Soft rime is a type of ice that forms when water droplets from fog freeze to the outer surfaces of objects. This formation usually occurs with light winds and cold conditions. The rime forms to the windward (facing the wind) side of solid objects. Soft rime is very similar in appearance to hoarfrost, but is formed differently.
Rime can produce shapes like needles or scales. It is a milky white color and can be easily shaken off branches or other objects with ease. Conditions for the formation of rime include small water droplet size, slow accumulation of water particles, high rate of super-cooling, or rapid heat loss.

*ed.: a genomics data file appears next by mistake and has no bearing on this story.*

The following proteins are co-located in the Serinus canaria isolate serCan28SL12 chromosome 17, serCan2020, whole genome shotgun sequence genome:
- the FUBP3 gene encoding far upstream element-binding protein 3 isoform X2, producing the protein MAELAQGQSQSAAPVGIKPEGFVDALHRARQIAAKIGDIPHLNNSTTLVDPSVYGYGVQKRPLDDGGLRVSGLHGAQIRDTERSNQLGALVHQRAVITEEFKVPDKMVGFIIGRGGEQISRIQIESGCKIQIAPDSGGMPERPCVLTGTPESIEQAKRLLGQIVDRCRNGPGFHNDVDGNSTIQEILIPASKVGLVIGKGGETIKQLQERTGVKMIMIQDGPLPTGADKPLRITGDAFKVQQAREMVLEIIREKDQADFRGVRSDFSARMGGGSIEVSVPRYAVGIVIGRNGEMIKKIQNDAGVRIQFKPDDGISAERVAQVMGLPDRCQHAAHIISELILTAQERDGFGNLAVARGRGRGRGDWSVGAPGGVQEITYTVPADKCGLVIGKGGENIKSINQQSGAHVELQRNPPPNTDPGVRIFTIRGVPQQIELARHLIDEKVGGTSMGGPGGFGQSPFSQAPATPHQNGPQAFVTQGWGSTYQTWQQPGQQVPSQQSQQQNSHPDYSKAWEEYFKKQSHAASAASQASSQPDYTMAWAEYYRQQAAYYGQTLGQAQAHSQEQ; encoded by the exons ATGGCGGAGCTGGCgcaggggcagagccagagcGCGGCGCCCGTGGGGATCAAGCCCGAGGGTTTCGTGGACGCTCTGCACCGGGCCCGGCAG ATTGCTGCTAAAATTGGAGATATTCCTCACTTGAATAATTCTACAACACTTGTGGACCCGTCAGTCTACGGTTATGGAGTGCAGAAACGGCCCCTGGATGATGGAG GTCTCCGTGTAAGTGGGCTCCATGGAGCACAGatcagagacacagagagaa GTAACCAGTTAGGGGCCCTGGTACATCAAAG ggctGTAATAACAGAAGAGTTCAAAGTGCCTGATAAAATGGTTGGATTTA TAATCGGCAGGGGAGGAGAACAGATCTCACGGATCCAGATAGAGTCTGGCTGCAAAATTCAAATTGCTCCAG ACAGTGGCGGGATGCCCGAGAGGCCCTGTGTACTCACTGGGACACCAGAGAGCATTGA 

Hoarfrost and rime have many of the same characteristics, but are told apart by the process in which they form. Hoarfrost happens on cold, humid nights under clear skies, and the water vapor is directly deposited onto solid ice. It is only when the cause is fog freezing over a surface that it is considered soft rime.
The formation of soft rime and hoarfrost also differ by the process the water droplets go through. For soft rime, water vapor is first condensed into a liquid (such as in fog or mist) before attaching to a surface. Hoarfrost is a result of the deposition of water vapor directly into ice, or solid form.
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